Like many of my generation, I remember how much newspapers informed my early worldview. Every adult I knew read “the papers” daily. In New York City, where I grew up, there were at one time at least seven daily newspapers as well as papers printed in languages other than English.
As a boy riding the subway, I would look around and see every rider, standing or sitting, reading a newspaper. In fact, there was even a “New York fold”: New Yorkers had a way of folding a newspaper so it was only a few columns wide, making it easier to read while standing in a crowded bus or subway car.
Before the advent of television, reading the newspaper served as a daily ritual that structured our conversation for the day. It was such a tradition for my mother that when I became an adult and moved to other states and she visited us, I had to provide her with a copy of a New York paper!
Since then America’s information sources have widened considerably, and fewer people than ever rely upon newspapers to stay updated on world events. We can now get news online through our home computers or smartphones, and go directly to specific articles without having to turn through pages that aren’t of interest to us.
Despite this technological and informational revolution, I still love reading the paper and I still find myself relying on that “New York fold”!
But times are changing, and churches are not immune to such trends. News and information sources in the United Methodist Church, as well as other denominations, have been impacted as much as the secular media.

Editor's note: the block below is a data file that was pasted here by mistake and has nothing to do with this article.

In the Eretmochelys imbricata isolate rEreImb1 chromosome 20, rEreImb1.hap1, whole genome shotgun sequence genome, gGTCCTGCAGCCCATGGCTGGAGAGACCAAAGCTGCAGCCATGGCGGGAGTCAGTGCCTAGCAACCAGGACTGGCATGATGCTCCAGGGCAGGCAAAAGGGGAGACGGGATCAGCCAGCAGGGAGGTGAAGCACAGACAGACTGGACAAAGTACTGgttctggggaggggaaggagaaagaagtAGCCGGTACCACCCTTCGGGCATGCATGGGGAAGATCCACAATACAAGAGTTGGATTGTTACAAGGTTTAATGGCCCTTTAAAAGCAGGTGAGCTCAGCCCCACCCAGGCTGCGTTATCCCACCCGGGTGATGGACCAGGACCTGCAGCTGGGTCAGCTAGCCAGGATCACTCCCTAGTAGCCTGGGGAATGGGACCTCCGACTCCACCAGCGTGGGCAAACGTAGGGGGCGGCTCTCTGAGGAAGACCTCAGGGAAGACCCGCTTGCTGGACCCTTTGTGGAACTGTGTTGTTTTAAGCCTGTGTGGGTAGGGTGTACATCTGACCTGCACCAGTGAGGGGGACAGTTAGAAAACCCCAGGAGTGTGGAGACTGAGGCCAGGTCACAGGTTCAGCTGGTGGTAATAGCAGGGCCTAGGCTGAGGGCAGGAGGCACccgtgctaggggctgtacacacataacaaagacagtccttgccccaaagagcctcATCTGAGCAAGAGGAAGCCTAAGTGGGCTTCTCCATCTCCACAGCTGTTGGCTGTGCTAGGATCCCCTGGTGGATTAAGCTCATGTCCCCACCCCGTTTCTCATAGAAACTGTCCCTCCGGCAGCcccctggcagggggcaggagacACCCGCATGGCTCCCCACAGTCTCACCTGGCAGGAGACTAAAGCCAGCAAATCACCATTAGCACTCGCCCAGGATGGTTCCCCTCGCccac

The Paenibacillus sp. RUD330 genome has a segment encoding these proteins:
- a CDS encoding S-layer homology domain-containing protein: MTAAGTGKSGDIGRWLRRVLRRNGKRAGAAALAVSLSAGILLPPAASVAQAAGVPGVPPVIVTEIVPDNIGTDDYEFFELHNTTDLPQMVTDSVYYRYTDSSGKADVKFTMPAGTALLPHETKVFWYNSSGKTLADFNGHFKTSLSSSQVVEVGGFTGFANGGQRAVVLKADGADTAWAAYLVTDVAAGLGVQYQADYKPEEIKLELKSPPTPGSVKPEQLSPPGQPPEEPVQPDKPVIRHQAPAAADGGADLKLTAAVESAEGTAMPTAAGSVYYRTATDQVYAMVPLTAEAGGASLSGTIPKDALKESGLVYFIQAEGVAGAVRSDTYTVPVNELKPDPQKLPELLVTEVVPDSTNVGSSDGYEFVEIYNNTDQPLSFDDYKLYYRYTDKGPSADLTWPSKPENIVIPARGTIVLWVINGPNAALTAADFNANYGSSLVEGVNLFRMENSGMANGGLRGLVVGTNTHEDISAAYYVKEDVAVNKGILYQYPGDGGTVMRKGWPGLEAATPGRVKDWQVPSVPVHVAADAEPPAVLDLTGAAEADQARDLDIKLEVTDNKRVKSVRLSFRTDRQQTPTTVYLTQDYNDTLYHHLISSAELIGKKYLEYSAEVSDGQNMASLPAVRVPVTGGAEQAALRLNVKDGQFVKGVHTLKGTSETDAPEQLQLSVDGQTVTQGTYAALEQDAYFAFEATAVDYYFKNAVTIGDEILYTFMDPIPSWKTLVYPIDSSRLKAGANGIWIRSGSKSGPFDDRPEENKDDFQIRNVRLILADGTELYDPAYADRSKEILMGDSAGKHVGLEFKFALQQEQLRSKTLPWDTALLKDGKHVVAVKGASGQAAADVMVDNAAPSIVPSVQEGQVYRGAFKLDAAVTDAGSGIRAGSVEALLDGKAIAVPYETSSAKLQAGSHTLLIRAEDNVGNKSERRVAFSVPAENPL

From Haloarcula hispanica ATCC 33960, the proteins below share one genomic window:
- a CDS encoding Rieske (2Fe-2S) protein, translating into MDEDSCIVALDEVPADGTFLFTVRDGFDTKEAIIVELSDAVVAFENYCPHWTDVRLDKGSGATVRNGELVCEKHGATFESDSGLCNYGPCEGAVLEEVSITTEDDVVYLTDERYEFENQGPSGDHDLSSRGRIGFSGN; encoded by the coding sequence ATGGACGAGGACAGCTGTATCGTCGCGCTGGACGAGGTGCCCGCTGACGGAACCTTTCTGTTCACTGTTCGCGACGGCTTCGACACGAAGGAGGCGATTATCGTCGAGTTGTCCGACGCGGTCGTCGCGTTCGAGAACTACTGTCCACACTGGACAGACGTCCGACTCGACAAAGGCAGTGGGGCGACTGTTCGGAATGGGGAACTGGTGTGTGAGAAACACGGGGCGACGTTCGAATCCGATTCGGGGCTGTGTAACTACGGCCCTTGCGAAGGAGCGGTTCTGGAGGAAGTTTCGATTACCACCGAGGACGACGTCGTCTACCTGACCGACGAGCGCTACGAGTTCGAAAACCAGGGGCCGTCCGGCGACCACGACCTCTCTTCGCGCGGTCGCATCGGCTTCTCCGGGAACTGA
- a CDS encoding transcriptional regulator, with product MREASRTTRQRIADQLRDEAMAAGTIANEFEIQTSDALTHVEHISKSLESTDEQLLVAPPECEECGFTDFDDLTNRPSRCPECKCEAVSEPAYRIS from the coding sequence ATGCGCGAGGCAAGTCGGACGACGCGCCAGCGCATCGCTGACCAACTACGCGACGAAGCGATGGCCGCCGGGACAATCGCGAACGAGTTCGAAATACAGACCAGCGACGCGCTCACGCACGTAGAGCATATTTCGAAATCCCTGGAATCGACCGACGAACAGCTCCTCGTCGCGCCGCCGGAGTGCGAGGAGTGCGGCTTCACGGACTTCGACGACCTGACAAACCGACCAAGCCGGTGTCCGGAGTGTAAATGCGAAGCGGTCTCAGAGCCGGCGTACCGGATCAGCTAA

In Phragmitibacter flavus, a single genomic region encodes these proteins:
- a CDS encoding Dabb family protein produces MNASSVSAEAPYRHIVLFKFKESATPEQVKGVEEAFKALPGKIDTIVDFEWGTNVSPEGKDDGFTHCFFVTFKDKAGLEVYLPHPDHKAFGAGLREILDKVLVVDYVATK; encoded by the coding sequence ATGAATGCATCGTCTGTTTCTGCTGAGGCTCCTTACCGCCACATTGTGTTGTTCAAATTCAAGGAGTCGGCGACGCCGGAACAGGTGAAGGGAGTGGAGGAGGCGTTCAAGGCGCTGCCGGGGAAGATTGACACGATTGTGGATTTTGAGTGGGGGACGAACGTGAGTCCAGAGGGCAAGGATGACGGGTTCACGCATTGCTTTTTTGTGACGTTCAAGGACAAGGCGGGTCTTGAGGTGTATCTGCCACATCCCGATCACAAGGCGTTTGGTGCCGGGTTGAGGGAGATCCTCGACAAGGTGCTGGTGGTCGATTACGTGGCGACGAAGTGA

The discontinuance of the United Methodist Reporter comes as sad news to all of us. I was especially privileged, through this publication, to have the opportunity of sharing reflections with thousands of readers on a variety of issues. This column has been a place for ponderings on faith and spirituality, in a world that has grown more complex and challenging each day.
Writing down my thoughts sometimes produced no answers—only more questions. Occasionally, I felt I had failed. But those efforts, I believe, also yielded moments of profound spiritual insight and revelation. Even healing.
I often thought of Reporter readers as a marvelously diverse congregation that I was honored to serve. Like every pastor, my greatest wish was to serve their needs, not my own. I wrote no “editorials” as such, only “reflections” on life. Mostly I tried to speak to the heart. I hope, on occasion, our hearts connected even if our minds struggled to do so.
Then again, struggle, too, is a part of growth.
This is Annual Conference season, and in many places pastors and congregations are saying “goodbye” and “hello.” Some clergy are coming to the end of their years of ordained ministry, so for them it is only “goodbye.” Or, “God be with you.”
That, I suppose, is how I will end the relationship the Reporter has allowed me to have with you for more than eight years. God be with you through the remainder of your journey. Through the challenges that changing times bring. Through the joys, sadness, failures and successes that are part of every journey.
God be with you, as you seek to be a more faithful disciple of Jesus Christ. And, oh yes, pray for our beloved United Methodism as it faces an uncertain and challenging future.
Indeed, the Church exists for such a time as this!
Retired Bishop White is bishop-in-residence at Candler School of Theology, in Atlanta.
Note: Bishop White’s commentary was written for the print edition of The United Methodist Reporter, and before the announcement regarding the continued future of www.unitedmethodistreporter.com. We look forward to working with him in the future.